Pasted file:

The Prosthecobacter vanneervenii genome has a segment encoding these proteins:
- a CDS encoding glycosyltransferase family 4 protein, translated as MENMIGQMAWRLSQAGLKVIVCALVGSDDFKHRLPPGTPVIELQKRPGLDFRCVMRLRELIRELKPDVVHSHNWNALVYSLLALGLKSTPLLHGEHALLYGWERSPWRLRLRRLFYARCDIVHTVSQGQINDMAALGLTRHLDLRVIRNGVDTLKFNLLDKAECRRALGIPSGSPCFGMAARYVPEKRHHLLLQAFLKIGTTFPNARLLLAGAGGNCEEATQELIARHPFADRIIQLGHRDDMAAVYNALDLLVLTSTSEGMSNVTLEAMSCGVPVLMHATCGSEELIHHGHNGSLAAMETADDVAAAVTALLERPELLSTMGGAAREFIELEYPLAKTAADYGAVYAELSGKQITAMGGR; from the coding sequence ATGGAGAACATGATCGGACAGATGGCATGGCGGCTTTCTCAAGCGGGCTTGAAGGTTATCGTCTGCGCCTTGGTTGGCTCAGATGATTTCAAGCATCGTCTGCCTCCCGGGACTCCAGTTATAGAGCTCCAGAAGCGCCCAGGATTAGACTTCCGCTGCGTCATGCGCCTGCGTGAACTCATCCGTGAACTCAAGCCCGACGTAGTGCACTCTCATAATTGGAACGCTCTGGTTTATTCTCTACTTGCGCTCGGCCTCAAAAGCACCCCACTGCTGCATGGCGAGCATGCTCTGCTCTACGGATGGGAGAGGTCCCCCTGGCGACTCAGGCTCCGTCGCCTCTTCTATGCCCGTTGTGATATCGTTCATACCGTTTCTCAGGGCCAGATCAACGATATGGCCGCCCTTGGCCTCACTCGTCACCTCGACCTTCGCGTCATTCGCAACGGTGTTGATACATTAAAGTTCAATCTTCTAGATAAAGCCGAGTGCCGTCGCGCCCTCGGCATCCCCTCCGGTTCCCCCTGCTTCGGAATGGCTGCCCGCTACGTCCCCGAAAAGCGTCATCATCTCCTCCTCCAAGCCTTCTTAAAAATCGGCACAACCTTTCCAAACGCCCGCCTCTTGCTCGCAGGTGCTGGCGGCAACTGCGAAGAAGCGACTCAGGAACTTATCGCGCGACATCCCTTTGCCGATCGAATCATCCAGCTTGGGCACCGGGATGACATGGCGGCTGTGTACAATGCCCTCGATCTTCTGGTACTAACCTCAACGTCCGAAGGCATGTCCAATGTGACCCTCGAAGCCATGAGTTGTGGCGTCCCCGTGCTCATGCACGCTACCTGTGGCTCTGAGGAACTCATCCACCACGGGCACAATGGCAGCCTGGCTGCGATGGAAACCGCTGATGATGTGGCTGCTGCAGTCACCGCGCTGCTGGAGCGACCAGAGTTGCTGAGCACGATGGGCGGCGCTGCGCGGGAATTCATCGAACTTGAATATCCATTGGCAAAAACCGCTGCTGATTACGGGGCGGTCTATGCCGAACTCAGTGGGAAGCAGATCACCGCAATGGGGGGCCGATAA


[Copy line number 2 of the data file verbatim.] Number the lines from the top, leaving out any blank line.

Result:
- a CDS encoding glycosyltransferase family 4 protein, translated as MENMIGQMAWRLSQAGLKVIVCALVGSDDFKHRLPPGTPVIELQKRPGLDFRCVMRLRELIRELKPDVVHSHNWNALVYSLLALGLKSTPLLHGEHALLYGWERSPWRLRLRRLFYARCDIVHTVSQGQINDMAALGLTRHLDLRVIRNGVDTLKFNLLDKAECRRALGIPSGSPCFGMAARYVPEKRHHLLLQAFLKIGTTFPNARLLLAGAGGNCEEATQELIARHPFADRIIQLGHRDDMAAVYNALDLLVLTSTSEGMSNVTLEAMSCGVPVLMHATCGSEELIHHGHNGSLAAMETADDVAAAVTALLERPELLSTMGGAAREFIELEYPLAKTAADYGAVYAELSGKQITAMGGR; from the coding sequence ATGGAGAACATGATCGGACAGATGGCATGGCGGCTTTCTCAAGCGGGCTTGAAGGTTATCGTCTGCGCCTTGGTTGGCTCAGATGATTTCAAGCATCGTCTGCCTCCCGGGACTCCAGTTATAGAGCTCCAGAAGCGCCCAGGATTAGACTTCCGCTGCGTCATGCGCCTGCGTGAACTCATCCGTGAACTCAAGCCCGACGTAGTGCACTCTCATAATTGGAACGCTCTGGTTTATTCTCTACTTGCGCTCGGCCTCAAAAGCACCCCACTGCTGCATGGCGAGCATGCTCTGCTCTACGGATGGGAGAGGTCCCCCTGGCGACTCAGGCTCCGTCGCCTCTTCTATGCCCGTTGTGATATCGTTCATACCGTTTCTCAGGGCCAGATCAACGATATGGCCGCCCTTGGCCTCACTCGTCACCTCGACCTTCGCGTCATTCGCAACGGTGTTGATACATTAAAGTTCAATCTTCTAGATAAAGCCGAGTGCCGTCGCGCCCTCGGCATCCCCTCCGGTTCCCCCTGCTTCGGAATGGCTGCCCGCTACGTCCCCGAAAAGCGTCATCATCTCCTCCTCCAAGCCTTCTTAAAAATCGGCACAACCTTTCCAAACGCCCGCCTCTTGCTCGCAGGTGCTGGCGGCAACTGCGAAGAAGCGACTCAGGAACTTATCGCGCGACATCCCTTTGCCGATCGAATCATCCAGCTTGGGCACCGGGATGACATGGCGGCTGTGTACAATGCCCTCGATCTTCTGGTACTAACCTCAACGTCCGAAGGCATGTCCAATGTGACCCTCGAAGCCATGAGTTGTGGCGTCCCCGTGCTCATGCACGCTACCTGTGGCTCTGAGGAACTCATCCACCACGGGCACAATGGCAGCCTGGCTGCGATGGAAACCGCTGATGATGTGGCTGCTGCAGTCACCGCGCTGCTGGAGCGACCAGAGTTGCTGAGCACGATGGGCGGCGCTGCGCGGGAATTCATCGAACTTGAATATCCATTGGCAAAAACCGCTGCTGATTACGGGGCGGTCTATGCCGAACTCAGTGGGAAGCAGATCACCGCAATGGGGGGCCGATAA